ILIGAN CITY -- Social Welfare and Development Secretary Corazon Soliman is among the seven leaders from government, civil society and the private sector from various parts of the world who were recognized Friday by the World Bank (WB)-hosted Global Partnership for Social Accountability (GPSA) for their work in helping to eradicate poverty and promote inclusive growth through social accountability.
“Secretary Soliman walks the talk: she translates the practice of social accountability and transparency into concrete strategic activities, which she implements with great commitment and passion,” a bank news release quoted Motoo Konishi, its Philippine country director, as saying.
“Amid dissenting voices and criticisms, she opens the door for collaboration, participation and dialogue, inviting people to voice and discuss their concerns,” Konishi said.
He added that under Soliman’s leadership, civil society organizations have been involved in the implementation and monitoring of government’s conditional cash transfer (CCT) program, popularly known as the “Pantawid Pamilya.”
Patterned after similar initiatives in Brazil and Mexico, the CCT in the country covers more than four million households, and benefits at least 11 million children 0-18 years old who are able to stay in school and have regular health checks.
The first generation of 400,000 children supported by the CCT program has just graduated from secondary education.
The WB noted that DSWD has entered into a budget partnership agreement with more than 50 civil society organizations in monitoring the budget of the department.
Konishi lauded Soliman’s effort to make available to the public relevant data about the department’s programs and activities through its website.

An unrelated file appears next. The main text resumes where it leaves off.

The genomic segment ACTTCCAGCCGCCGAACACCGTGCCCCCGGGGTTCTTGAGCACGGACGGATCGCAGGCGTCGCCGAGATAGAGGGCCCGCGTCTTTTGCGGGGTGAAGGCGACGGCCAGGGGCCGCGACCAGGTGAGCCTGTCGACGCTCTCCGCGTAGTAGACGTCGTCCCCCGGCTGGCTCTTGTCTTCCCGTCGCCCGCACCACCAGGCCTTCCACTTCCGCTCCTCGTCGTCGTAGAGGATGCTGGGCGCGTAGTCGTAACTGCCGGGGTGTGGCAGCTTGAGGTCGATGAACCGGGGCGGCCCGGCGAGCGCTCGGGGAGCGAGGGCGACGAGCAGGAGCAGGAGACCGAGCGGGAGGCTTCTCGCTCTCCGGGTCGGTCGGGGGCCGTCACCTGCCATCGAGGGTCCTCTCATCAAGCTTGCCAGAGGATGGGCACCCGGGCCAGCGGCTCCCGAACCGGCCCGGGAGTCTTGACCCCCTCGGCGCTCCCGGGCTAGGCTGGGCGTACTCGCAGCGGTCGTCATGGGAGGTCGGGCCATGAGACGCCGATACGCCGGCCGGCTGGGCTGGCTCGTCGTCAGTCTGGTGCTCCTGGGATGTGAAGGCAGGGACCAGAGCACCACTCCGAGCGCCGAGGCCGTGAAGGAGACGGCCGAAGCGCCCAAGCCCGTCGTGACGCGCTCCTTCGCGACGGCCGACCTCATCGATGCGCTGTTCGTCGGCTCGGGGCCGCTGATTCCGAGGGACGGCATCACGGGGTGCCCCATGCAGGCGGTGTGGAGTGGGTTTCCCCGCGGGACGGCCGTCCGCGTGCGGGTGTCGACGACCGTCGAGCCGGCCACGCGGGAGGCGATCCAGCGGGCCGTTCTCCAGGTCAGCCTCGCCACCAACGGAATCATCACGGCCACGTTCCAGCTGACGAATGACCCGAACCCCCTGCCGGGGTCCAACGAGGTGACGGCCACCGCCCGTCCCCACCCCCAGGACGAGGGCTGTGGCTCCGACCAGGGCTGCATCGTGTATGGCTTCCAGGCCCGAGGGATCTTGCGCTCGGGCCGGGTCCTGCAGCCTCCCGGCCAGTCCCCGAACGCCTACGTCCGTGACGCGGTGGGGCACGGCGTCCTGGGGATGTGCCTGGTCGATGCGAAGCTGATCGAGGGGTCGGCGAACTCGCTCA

The WB also cited the participatory approach in carrying out another program under Soliman’s agency that “covers 850 municipalities benefitting 27 million poor people.”
“Secretary Soliman catalyzed genuine engagement between citizens and local government in the country’s community-driven development program, where citizens plan, implement, and evaluate their own local development interventions,” the WB said.
It added that Soliman also “helped promote collaboration among government agencies for poverty reduction” in her capacity as chair of the Philippine Cabinet Cluster on Human Development and Poverty Reduction, helping oversee the bottom-up budgeting approach adopted by government whereby some 300 to 400 of the poorest municipalities in the country developed their own community-level poverty reduction and empowerment plans.
These plans, the WB said, “were subsequently included in the rural development and conditional cash transfer budgets of six national agencies: the departments of social welfare, education, health, agriculture, agrarian reform, and environment.”
Soliman also mobilized regional development councils to work with local government units in ensuring the registration of the poor in the government’s national household targeting system database, which is used in identifying families for the CCT program, the WB said.
Apart from Soliman, two other bureaucrats from Mexico and Moldova were among the awardees coming from government agencies. The other four are from civil society.
A lifetime award was accorded to Oded Grajew Oded Grajew, Founder and General Coordinator of Brazilian civil society organization Rede Nossa Sao Paulo. The other awardees are Ibrahim Tanko Amidu of Ghana; Gonzalo Hernandez Licona of Mexico; Iftekhar Zaman of Bangladesh; Aicha Ech-Chenna of Morocco; and Maia Sandu of Moldova.
The GPSA is a global partnership that brings together organizations that promote transparency, responsive government, citizen participation in policy decision-making and implementation.